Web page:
Economy, Environment, and Equity," dealing with "the
future of West-Berkeley's industrial and cultural sectors."
I notice their handout mentions
that Raquel Pinderhughes is one of the speakers. Ms Pinderhughes
is the author of Green
Collar Jobs: An Analysis of the Capacity of Green Businesses to
Provide High Quality Jobs for Men and Women with Barriers to Employment.
The report was
funded by the City of Berkeley Office of Energy and Sustainable
am sympathetic to the report, Green Collar Jobs, it is
terminally flawed. A beautifully presented study with color-photos,
charts, graphs and text, I initially asumed it accurately presented
the issues. Sadly, it may or may not. As conceived, it
is simply the author's opinion. For such a survey to be really
relevant, it must use random sampling of an accurately defined
population--it must select at random the people interviewed and
it must make sure those talked to are somehow involved with the
issue. The twenty-one employers interviewed were self-selected
from a group of originally over two-hundred, and just how the
thirty-six interested employees were selected is unclear. Really
bad social -science!
The report Green Collar Jobs cost us $8,000--$3,000 for the
work and $5,000 for printing. It is my understanding the work
In The Day,
I was a grad-student at Cal in Sociology and did research at The
Survey Research Center.
"Bear Stearns gets emergency funds:Bear
Stearns is one of the best-known US Wall Street firms" reports BBC NEWS.
"US bank Bear Stearns
has got emergency funding, in a move that raises fears that even
the top Wall Street names are suffering amidst the credit crunch.
JP Morgan Chase will provide
the money to Bear Stearns for 28 days with the Federal Reserve
of New York's backing.
JP Morgan is also trying
to get long-term financing for Bear Stearns.
Bear Stearns has been at
the centre of the US mortgage debt crisis, and there has been
speculation that it was struggling to fund its daily business.
Bear Stearn's creditors have
become progressively concerned about Bear's exposure to mortgages,
said BBC business editor Robert Peston.
'The rescue of Bear Stearns
demonstrates that the worst of the global credit crunch is not
yet behind us,' he said.
Bear Stearns shares dropped
as much as 53% to $28 on the news."
"Boss rues collapse of hedge fund Carlyle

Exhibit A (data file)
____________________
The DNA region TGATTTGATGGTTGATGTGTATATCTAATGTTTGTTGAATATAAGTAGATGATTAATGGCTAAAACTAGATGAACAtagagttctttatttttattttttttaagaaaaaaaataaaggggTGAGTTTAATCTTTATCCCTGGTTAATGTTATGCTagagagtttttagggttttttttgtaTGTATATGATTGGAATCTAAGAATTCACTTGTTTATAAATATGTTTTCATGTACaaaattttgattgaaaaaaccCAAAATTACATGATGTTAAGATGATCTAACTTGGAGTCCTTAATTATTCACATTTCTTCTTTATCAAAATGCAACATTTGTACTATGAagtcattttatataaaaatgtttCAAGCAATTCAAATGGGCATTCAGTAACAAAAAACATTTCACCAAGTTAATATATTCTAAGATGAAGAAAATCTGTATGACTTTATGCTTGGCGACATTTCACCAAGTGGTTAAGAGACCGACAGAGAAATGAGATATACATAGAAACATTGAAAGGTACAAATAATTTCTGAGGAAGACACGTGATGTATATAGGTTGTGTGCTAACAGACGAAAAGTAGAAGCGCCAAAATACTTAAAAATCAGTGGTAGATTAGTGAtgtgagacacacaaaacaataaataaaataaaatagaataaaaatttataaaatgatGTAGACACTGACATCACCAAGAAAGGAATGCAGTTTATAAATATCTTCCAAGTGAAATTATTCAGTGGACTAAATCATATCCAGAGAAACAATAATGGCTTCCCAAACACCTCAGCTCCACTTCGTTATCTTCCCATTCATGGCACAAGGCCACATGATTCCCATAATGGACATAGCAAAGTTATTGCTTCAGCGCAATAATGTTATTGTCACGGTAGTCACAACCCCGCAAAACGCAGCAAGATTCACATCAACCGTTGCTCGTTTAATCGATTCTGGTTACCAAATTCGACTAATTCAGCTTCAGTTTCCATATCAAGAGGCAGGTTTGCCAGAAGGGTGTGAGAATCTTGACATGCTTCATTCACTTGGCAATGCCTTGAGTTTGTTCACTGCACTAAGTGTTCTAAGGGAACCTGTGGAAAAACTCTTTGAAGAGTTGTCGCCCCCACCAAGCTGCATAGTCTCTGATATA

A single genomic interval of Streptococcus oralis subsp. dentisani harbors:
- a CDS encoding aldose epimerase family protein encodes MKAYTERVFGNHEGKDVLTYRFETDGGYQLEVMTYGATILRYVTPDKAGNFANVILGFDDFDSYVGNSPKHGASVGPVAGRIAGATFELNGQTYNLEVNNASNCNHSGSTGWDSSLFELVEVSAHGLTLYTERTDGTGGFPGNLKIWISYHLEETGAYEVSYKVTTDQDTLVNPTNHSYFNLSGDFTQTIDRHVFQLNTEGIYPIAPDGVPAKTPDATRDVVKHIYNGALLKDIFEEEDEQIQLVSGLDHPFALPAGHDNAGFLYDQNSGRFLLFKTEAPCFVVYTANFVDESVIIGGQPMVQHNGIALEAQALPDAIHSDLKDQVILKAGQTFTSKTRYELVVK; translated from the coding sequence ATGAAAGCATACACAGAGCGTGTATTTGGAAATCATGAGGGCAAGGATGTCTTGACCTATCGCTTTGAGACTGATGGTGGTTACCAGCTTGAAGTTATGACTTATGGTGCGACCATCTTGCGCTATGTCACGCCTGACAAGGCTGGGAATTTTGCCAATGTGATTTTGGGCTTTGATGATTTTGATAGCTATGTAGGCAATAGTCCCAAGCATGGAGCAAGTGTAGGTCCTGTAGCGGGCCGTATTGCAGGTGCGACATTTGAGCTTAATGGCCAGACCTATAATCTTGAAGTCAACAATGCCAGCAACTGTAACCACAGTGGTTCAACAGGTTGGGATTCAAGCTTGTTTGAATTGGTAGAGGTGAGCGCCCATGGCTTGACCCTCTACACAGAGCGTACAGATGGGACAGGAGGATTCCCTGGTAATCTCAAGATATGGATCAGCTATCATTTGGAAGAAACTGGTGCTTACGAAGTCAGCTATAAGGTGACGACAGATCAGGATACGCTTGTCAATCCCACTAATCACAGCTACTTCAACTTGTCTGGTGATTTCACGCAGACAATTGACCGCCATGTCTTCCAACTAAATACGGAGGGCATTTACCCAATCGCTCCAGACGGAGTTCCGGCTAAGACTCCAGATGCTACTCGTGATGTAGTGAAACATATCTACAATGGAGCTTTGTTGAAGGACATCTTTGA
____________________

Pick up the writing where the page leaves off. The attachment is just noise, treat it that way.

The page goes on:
Capital Corp" reports
"Private equity giant
Carlyle Group has pledged to 'stand by' investors in the firm's
failed billion dollar hedge fund, the
Financial Times has reported.
The firm's co-founder David
Rubenstein told the newspaper that he was working on ways to address
His comments came after Carlyle
Capital Corporation (CCC), a unit of Carlyle Group, said it was
unable to pay back its debts and may be liquidated.
Some $600m (£295m)
of clients' money will be lost if the fund fails.
The fund is the latest casualty
of the widening credit market crisis."
Fears Sink Stocks" writes the AP's Tim Paradis.
"Stocks plunged early
Friday as investors worried that a plan to ease a liquidity crisis
at Bear Stearns Cos. indicates how
severe credit troubles have become. Each of the major indexes
lost more than 1 percent; the Dow Jones industrials fell about
Investors were busy examining
the plan from JPMorgan Chase & Co. and the New York Federal
Reserve to provide secured funding to Bear Stearns for an initial
period of 28 days. The move offers Bear Stearns relief from a
sudden liquidity crunch."
Monday, a DW TV reporter
from the Frankfurt exchange said, off-hand, that there were rumors
on-the-floor of a US bank failure.
Tuesday, a CNBC financial
reporter told the Today Show interviewer that without Federal
Reserve help we could see bank-runs.
Not much reading between-the-lines
is necessary to conclude that, without central bank help, we are
facing bank closures.
3/15/08 and following
In our rainy season you can
find more information about our current weather conditions than
is good for you at www.wunderground.com
Want to see weather coming
in, going out, beautiful sunsets, and much, much more? Check out
This very hip site was in an email from reader and contributor,
Tony Almeida. Read Tony's Jimi Hendrix story on the only page that routinely gets
more hits than Scrambled Eggs.
Ramblers' motorcycle club member, Cliff Miller emails A very
If you ever need to get a
human being on the phone at a credit card company or bank, etc.,
this site tells you how to defeat their automated system and get
you to a human being within a few seconds.
is not just a reference for Berkeley-Hills radicals with 1.5 mil
homes and considerable portfolios.
Our Planning Department is
PD Site with crime statistics and more is here.
for 94710 is here
This site is NOT affiliated
with Berkeley PD.
Take time to report
of crime-in-progress should first go to Berkeley PD dispatch--911
or non-emergency, 981-5900. THEN make sure you notify EACH of
these City people.
Frankel, Berkeley PD - 981-5774 AFrankel@ci.berkeley.ca.us
City Mgr Off - 981-2491 firstname.lastname@example.org
aid to Darryl Moore - 981-7120 email@example.com
City Councilman firstname.lastname@example.org
Scrambled Eggs & Lox, here
Stories about Berkeley and stories about recorded-music
Journal of Recorded Music 1, 2, 3, 4, 5, 6, 7, 8, 9, 10, 11
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of all scanned material retains copyright. The material is used